First I would like to state that I've lived and studied in the UK before (did my Bachelors in the UK. I know very odd for an American). I'm not just some random American who knows nothing about European programs.

I had a discussion with several American professors and they kept on bringing up the fact that job prospects for an American with a UK PhD in the US is not great (obviously the big question is "what is wrong with an American who does a PhD in Europe?" However, this shouldn't be a problem for you.), but several did mention that Oxford/LSE PhDs did do postdocs at Princeton/Harvard. One of my former supervisors graduated from Oxford and he did his postdoc at Princeton and later taught at Harvard (of course, he also was a lawyer, so he has a lot going for him). I also know of two other LSE PhDs who have done postdocs in the US.

Have you thought of emailing the head of the department at LSE or better yet their secretary (Hilary Parker)? I would imagine they would have a list somewhere or at least they should. I wouldn't want you making a decision based off of what I say or my observations, but this is probably something that you should look into. I also wouldn't recommend choosing a school based off of where PhD students end up doing postdocs.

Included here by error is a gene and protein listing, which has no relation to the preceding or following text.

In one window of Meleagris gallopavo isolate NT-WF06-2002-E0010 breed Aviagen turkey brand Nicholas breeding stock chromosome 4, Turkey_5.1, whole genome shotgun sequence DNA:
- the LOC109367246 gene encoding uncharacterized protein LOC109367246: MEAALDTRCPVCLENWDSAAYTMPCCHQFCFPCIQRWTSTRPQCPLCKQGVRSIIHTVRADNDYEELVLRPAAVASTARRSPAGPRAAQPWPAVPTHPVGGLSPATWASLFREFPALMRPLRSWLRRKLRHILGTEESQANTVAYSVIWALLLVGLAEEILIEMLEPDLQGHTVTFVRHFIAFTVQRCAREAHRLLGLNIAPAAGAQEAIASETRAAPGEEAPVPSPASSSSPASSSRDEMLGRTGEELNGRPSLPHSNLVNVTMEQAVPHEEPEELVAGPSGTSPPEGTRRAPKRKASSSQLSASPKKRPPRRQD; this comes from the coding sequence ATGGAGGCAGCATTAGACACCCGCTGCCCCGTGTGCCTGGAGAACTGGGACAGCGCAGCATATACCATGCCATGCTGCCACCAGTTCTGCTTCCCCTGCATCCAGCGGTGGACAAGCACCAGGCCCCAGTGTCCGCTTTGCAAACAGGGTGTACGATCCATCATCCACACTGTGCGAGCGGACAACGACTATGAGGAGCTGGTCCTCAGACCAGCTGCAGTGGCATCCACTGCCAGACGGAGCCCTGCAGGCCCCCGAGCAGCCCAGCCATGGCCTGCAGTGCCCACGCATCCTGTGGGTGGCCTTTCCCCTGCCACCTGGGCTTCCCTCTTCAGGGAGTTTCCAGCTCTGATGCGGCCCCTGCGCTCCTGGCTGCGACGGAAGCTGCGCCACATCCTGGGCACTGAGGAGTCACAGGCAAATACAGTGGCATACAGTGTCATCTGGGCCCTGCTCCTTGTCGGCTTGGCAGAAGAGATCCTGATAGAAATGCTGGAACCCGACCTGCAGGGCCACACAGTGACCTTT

Obviously, it is no guarantee because if you don't have a good proposal you won't be accepted for a postdoc, but having a PhD from Oxford or LSE will not rule you out of doing a postdoc at top US schools. It will probably make it difficult to get a tenure track position in the US.

I still think that Northwestern will provide better training overall, but it does emphasize qualitative methods like LSE, so you don't have a quant vs. qual. problem on your hands. However, you should keep this into consideration. Also, Northwestern has a better campus (prior to living in the UK, I've lived in the midwest) than LSE, but LSE has a better library.

Edited by phdhope2013
Link to comment
Share on other sites

Thanks, phdhope2013.

 

My career goals are to work in Europe/internationally. I actually have very little interest in being an academic in the US. This would only change if, having done my PhD in the US, I was offered a really decent job. 

 

And while a postdoc is not everything, it can still boost your CV nicely if you have another great university to attach to your name. And of course it will all depend on my proposal, but I know LSE is not a barrier. Thanks for bringing up this angle of the post-PhD experience!

Link to comment
Share on other sites

Create an account or sign in to comment

You need to be a member in order to leave a comment

Create an account

Sign up for a new account in our community. It's easy!

Register a new account

Sign in

Already have an account? Sign in here.

Sign In Now
×
×
  • Create New...

Important Information

This website uses cookies to ensure you get the best experience on our website. See our Privacy Policy and Terms of Use